© The Canadian Press
Lesley Manville poses for a photo as she promotes her new film Another Year at the Toronto International Film Festival in Toronto Tuesday.
Toronto—As an acclaimed British actress, Lesley Manville is never short of employment options. But when director Mike Leigh calls, she doesn’t need to hear the details before she clears her calendar.
“He just says, ’Do you want to come and do my film?’ And the only indication you have of how involved you’ll be is how long you get booked for,” Manville says.
Leigh, at the Toronto International Film Festival with his newest project, “Another Year,” is known for working with the same group of top-notch actors again and again.
And while Hollywood financiers would likely be appalled by the director’s methods — he usually begins without a script — Manville, like fellow Leigh regulars Jim Broadbent and Imelda Staunton, doesn’t need to be convinced. The actress boasts seven films with Leigh, whose previous credits include “Happy Go-Lucky,” “Vera Drake” and “Secrets and Lies.”
“Mike has notions and ideas and themes that he might want to deal with, and he has to cast it, so he might be thinking about (actors he wants),” says Manville, 54.
“But what the characters are going to be, and what the film is going to be about, and how it’s going to begin and have a middle and what ending it’s going to have, is completely unknown.”
While Leigh examined the lives of London singletons in 2008’s “Happy Go-Lucky,” “Another Year” has him reflecting on the vagaries of aging.
The film chronicles four seasons in the life of contented London professionals Tom and Gerri (Broadbent and Ruth Sheen). The year brings a birth, a funeral and new love, along with ever-present drama involving Manville’s Mary — Gerri’s alcoholic and terminally lonely co-worker.
The performance is a striking one; the audience alternately feels sympathy and revulsion for Mary, who seems utterly incapable of pulling her life together.
“We create the character from Day 1 of their life,” Manville says of Leigh’s way of working. “Nobody works in this kind of totally pure way, which does demand a huge amount of creativity from everybody.”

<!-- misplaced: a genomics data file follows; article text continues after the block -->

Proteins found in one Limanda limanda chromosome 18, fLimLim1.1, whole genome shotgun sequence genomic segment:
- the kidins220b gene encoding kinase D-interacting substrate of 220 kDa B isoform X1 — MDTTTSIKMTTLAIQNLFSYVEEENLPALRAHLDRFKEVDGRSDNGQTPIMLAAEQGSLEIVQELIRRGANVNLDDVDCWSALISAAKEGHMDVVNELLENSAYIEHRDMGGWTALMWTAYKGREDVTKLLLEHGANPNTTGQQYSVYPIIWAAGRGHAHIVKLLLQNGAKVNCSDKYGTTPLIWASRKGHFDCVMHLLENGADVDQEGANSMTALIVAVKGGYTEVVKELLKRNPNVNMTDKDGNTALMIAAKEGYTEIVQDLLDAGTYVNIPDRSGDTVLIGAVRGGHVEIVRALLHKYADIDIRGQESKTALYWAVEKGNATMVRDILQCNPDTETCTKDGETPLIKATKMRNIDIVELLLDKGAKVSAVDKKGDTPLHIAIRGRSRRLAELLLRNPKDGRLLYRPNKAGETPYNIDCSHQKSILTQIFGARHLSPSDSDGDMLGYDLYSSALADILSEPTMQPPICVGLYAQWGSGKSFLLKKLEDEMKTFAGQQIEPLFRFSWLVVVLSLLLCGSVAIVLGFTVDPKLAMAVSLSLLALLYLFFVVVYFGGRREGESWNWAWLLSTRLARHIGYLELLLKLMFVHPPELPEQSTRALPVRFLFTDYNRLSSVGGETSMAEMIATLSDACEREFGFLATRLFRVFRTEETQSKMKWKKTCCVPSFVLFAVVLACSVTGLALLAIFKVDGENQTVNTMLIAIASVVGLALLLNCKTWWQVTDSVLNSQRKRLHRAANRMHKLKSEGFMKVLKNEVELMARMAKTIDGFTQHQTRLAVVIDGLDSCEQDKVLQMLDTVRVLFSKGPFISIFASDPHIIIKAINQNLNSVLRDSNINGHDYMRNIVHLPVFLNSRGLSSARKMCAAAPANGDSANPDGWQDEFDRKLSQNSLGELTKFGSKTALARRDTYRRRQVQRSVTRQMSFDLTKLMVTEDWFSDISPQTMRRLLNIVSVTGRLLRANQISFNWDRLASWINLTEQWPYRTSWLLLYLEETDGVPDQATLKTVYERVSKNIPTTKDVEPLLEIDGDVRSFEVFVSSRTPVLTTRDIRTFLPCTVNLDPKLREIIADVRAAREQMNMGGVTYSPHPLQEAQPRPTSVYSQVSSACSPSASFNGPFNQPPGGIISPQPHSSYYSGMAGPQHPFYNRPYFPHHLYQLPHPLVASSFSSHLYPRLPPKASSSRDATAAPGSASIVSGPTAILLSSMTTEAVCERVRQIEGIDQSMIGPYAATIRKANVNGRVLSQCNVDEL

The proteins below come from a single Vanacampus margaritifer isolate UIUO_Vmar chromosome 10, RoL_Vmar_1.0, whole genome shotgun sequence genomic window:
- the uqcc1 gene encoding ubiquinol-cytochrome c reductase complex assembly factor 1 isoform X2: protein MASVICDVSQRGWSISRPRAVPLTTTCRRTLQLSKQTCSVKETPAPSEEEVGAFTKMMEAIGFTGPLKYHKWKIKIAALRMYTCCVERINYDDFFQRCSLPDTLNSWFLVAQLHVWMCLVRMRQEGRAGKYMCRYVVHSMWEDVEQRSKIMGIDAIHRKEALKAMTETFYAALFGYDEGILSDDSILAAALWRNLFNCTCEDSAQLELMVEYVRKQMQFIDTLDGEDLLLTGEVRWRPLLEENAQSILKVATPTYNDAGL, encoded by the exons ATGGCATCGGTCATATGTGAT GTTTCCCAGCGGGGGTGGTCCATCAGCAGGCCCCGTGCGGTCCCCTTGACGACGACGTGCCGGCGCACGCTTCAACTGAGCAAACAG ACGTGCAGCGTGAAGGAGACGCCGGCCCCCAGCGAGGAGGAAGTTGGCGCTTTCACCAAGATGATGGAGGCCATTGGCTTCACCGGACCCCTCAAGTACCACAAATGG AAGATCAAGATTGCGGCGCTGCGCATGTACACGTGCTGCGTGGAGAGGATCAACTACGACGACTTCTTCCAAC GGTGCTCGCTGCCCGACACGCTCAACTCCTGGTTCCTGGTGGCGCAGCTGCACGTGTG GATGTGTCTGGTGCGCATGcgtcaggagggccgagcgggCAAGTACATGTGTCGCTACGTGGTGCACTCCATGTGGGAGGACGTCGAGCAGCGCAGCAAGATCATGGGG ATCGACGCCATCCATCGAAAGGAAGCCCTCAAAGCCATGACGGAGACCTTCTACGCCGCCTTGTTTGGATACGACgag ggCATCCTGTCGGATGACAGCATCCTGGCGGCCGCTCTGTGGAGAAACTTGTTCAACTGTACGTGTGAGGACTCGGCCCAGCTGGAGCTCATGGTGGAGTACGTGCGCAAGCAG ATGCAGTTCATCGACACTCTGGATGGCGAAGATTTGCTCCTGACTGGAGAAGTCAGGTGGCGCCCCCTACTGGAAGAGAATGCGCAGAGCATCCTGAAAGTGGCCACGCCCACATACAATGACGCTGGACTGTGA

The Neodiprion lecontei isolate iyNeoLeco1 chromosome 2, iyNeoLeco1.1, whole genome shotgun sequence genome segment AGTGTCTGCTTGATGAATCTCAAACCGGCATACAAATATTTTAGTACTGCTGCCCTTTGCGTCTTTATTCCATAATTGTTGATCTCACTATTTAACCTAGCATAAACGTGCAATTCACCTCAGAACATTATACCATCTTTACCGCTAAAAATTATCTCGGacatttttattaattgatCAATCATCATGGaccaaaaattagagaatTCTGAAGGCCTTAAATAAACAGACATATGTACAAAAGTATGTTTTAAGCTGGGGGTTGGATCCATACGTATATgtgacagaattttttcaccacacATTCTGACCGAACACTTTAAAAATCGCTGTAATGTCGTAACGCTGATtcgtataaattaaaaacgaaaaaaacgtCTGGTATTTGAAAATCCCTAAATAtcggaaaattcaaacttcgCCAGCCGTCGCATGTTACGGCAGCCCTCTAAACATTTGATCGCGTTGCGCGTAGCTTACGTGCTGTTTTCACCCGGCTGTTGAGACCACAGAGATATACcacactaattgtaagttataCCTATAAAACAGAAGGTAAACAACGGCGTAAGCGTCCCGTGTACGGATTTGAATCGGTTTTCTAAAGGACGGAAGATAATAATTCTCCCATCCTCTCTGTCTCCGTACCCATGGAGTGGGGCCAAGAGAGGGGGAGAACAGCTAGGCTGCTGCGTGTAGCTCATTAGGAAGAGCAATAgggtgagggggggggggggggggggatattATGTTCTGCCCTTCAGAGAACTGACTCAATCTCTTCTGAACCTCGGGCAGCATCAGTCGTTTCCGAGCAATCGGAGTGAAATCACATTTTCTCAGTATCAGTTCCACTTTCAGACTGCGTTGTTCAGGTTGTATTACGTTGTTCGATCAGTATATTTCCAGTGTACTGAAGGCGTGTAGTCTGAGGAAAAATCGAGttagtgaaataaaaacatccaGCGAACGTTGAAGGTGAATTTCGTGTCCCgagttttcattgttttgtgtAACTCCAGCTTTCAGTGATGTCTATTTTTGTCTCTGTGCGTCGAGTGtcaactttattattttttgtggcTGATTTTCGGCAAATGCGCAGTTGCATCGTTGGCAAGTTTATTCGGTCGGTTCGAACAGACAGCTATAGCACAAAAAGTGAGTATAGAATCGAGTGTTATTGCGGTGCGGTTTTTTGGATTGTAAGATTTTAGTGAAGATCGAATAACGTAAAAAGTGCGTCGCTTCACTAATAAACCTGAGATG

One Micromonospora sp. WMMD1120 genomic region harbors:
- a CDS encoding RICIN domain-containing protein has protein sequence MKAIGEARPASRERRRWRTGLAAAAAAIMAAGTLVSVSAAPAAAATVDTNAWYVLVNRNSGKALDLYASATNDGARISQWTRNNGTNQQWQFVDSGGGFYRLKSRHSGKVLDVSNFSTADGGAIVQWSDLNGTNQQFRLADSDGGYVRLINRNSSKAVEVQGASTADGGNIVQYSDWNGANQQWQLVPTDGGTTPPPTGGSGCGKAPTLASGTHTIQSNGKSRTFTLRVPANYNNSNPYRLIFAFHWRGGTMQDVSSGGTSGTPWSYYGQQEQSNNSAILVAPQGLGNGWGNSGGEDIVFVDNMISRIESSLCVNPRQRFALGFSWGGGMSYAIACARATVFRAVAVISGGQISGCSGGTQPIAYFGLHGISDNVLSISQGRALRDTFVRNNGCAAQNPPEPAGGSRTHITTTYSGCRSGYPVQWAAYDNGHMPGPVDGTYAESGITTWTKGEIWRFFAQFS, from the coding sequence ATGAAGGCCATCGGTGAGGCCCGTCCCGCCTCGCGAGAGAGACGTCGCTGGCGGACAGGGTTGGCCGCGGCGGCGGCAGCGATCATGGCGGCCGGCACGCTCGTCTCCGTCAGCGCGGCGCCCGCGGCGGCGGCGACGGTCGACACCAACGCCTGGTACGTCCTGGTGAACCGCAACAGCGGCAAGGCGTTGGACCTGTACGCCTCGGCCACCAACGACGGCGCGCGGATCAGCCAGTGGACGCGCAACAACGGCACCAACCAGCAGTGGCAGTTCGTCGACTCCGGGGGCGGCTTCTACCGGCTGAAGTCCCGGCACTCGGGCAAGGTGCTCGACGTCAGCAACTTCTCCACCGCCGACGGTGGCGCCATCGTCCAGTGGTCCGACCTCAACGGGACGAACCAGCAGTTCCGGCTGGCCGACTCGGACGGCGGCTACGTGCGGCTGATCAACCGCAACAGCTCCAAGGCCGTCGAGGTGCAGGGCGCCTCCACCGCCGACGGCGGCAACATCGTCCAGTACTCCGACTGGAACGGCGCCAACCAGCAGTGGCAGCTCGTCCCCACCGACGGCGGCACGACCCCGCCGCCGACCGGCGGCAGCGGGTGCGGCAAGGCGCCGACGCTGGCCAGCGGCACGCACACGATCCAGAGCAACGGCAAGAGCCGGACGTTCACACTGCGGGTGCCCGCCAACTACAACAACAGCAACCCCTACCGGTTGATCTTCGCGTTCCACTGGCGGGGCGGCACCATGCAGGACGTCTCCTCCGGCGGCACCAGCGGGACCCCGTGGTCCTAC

“Another Year” received raves at Cannes earlier this year and the Oscar buzz is building for Manville’s performance.
“(Awards chatter) is not really on my radar and never has been. But for it suddenly to be talked about, obviously, it’s very nice,” she says. “I know that we’ve made a good film and I know I’ve created a good character.”
Leigh’s group of regulars have clearly developed an easy rapport over the years. Manville says it helps that there’s no drama off camera.
“Everybody’s nice. I mean, Mike doesn’t work with difficult people — what’s the point? Egos and all of that stuff. He just works with nice, good-humoured people who just want to do the work well.”
Still, as comfortable as she is in the familiar surroundings of a Leigh film, Manville allows that she wouldn’t be averse to expanding the horizons of her career beyond the shores of her homeland.
“If this film allows me some new career in some sort of way, that would be good. I have such a great career in England .... I could go and work in America or Canada, I could go work with interesting American directors, which would be great,” she says. “I feel like I could have another adventure if this film allows me those opportunities.”
But will she always answer the phone when Leigh calls? “Always.”
“Another Year” is set to open in limited release at the end of December. The Toronto International Film Festival runs until Sunday.